“Domestic employees face a variety of workplace hazards when working in clients’ homes, including exposure to harmful cleaning chemicals, verbal and physical abuse and injuries caused by lifting and moving clients with limited mobility,” said Peggie Smith, JD, employment law expert and professor of law at Washington University in St. Louis.
While the federal OSH Act regulates worker health and safety in the United States, it does not protect domestics who are classified as self-employed or who are employed by an individual client. Smith also pointed out that the OSH Act offers very limited protection for domestics who are employed by third-party agencies such as a home-care agency or a cleaning agency.
“Because domestics work in individual homes, we tend to assume that they work in a safe environment and thus don’t require the protection afforded to most other workers. Yet the perception of the home as a ‘safe haven’ obscures the reality that the home setting can present serious dangers that threaten health and safety,” Smith explained.
Nearly two-thirds of domestic service workers polled in a recent California study indicated that they considered their jobs hazardous, and three-quarters stated that they did not receive basic protective gear to help prevent workplace injuries and illnesses. A majority of workers reported that they had not received training in job safety or injury prevention.
Various health concerns relate to the use of toxic cleaning agents.
“Compared with industrial cleaners, household domestics reported more frequent exposure to respiratory irritants from chemical cleaners, a significantly higher incidence of physical reactions to using cleaning products and using more cleaning products that contained irritants,” Smith said.
Ergonomic ChallengesSmith added that the need for regulation is especially pressing among domestics who provide home-care services for elderly and disabled individuals.
“These workers experience higher rates of debilitating musculoskeletal disorders than any other occupational group in the United States, including workers in coal mines and steel mills,” she said.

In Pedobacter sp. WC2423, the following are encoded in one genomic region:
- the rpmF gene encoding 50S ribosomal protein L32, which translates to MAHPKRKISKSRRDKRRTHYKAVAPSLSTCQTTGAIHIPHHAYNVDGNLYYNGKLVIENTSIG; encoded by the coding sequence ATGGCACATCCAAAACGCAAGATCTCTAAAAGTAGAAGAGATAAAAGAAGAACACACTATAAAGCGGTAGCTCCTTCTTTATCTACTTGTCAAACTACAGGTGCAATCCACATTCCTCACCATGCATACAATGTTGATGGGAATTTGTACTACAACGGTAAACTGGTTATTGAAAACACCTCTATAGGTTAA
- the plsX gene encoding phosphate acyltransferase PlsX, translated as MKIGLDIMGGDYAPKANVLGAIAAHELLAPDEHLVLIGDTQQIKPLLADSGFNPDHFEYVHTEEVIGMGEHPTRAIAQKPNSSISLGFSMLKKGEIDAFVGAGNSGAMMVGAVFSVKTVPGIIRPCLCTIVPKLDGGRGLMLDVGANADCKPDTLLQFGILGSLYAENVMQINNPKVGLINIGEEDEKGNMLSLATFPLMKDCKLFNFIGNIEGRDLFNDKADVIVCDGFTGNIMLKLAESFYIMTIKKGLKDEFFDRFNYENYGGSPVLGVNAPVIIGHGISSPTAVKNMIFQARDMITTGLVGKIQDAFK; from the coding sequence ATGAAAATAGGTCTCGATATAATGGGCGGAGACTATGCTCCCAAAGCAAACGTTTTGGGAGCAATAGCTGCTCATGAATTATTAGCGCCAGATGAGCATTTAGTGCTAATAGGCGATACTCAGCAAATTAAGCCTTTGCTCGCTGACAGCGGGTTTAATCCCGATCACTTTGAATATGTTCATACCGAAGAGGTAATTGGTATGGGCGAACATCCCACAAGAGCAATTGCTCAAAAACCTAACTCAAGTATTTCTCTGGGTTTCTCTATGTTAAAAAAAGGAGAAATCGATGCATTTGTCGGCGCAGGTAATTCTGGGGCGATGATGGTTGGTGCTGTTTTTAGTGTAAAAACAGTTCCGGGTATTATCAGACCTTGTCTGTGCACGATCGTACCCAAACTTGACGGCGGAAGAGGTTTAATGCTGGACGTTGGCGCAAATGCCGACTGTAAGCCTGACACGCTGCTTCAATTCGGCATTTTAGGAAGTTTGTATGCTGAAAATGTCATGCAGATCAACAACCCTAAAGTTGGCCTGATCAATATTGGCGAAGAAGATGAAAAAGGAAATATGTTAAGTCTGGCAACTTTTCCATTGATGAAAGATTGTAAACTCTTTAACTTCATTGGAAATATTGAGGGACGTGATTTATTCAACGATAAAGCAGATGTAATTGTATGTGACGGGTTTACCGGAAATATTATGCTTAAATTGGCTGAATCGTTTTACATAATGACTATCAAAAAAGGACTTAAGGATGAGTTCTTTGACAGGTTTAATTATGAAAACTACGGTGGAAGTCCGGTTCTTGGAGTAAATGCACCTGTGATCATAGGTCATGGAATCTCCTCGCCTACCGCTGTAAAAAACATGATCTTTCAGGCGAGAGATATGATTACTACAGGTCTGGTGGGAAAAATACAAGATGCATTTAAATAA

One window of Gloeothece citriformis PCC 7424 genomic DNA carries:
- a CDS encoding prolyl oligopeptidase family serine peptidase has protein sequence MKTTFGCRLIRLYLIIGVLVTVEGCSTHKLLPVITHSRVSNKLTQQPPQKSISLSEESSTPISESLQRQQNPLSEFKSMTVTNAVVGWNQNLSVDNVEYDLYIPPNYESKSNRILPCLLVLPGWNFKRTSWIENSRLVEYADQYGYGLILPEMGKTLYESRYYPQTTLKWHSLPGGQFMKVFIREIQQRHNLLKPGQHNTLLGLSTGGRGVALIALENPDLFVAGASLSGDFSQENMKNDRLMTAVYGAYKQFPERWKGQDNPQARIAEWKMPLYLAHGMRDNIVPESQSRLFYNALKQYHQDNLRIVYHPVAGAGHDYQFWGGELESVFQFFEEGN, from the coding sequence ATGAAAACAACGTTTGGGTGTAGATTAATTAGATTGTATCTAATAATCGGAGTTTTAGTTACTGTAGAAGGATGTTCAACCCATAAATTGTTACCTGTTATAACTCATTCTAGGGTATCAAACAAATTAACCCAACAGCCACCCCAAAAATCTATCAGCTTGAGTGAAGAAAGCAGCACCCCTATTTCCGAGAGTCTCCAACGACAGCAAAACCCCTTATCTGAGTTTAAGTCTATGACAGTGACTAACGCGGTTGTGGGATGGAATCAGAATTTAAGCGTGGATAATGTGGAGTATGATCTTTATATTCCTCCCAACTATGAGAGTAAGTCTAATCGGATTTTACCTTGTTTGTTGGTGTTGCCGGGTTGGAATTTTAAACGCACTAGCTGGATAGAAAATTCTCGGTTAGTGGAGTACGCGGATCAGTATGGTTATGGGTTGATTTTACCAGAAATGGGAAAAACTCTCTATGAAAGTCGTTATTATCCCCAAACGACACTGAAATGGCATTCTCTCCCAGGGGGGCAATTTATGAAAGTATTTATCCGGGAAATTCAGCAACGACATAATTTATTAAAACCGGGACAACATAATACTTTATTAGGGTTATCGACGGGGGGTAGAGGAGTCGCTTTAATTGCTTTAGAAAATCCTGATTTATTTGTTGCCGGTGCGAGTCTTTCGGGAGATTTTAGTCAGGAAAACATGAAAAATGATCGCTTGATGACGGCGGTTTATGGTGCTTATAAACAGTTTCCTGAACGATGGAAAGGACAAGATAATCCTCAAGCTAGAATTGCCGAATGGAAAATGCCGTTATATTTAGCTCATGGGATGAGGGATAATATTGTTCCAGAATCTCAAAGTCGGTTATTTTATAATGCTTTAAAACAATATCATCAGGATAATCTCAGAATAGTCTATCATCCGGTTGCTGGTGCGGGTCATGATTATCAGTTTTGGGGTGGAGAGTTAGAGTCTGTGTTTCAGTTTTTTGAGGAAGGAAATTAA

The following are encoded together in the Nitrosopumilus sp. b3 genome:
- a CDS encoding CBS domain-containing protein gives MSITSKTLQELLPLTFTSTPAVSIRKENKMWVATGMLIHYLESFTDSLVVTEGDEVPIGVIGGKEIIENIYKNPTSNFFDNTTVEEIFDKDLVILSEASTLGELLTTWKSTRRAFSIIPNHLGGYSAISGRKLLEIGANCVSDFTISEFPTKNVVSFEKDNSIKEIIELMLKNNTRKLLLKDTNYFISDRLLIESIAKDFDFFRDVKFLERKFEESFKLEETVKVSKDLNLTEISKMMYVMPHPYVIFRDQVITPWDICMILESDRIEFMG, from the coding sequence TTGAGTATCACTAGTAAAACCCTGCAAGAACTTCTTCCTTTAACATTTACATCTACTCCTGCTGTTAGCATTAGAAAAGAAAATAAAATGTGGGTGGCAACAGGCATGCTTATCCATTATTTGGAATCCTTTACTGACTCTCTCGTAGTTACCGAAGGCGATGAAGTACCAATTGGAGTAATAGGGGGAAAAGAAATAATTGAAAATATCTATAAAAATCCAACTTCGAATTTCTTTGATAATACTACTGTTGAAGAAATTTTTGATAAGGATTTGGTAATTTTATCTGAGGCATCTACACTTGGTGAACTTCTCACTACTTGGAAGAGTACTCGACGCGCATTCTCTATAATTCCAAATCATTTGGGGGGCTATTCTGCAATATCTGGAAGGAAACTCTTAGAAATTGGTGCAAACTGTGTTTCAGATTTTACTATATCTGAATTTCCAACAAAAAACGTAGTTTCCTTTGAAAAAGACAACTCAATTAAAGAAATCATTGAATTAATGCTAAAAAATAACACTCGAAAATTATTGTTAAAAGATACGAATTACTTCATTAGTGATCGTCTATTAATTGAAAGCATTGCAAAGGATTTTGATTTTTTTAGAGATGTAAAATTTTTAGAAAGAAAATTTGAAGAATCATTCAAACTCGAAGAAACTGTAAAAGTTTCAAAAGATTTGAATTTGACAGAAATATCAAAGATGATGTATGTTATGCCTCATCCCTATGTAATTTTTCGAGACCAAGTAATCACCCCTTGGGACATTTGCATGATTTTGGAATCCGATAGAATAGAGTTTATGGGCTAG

Smith explained that the high rate of musculoskeletal disorders reflects the type of work that home-care workers perform: physically demanding labor that includes lifting and moving clients with limited mobility. And because home-care workers typically work alone, they are more prone to injury than their counterparts who work in hospitals or nursing homes and who may be able to rely on coworkers to help move patients.
In addition, whereas a hospital may provide patient-lifting devices that significantly lessen muscle strain for workers, home-care workers generally do not have access to transfer equipment to help move clients.
“Home-care workers also lack control over their working environments,” Smith said. “Given that the elderly tend to live in some of the worst housing available, workers must frequently adapt to homes that are replete with hazards and which can impede their ability to care properly for clients.”
Training and PPESmith acknowledged that applying all of the many health and safety standards under the OSH Act to domestic service is ill-advised and impractical. However, she stressed that OSHA should help ensure that home-care workers are better trained and that home-care agencies should be more diligent about inspecting homes before assigning workers.
She also observed that many households that employ domestics want to treat their domestics fairly, but often lack awareness about how to affect positive change.
Some solutions are simple, such as providing domestics with protective gloves and masks when using harmful cleaning agents. Thus, a critical step to help improve health and safety is educating household employers about the conditions in domestic service and strategies to improve those conditions.
Smith’s article, “The Pitfalls of Home: Protecting the Health and Safety of Paid Domestics in the United States,” appears in an upcoming issue of the Canadian Journal of Women & the Law.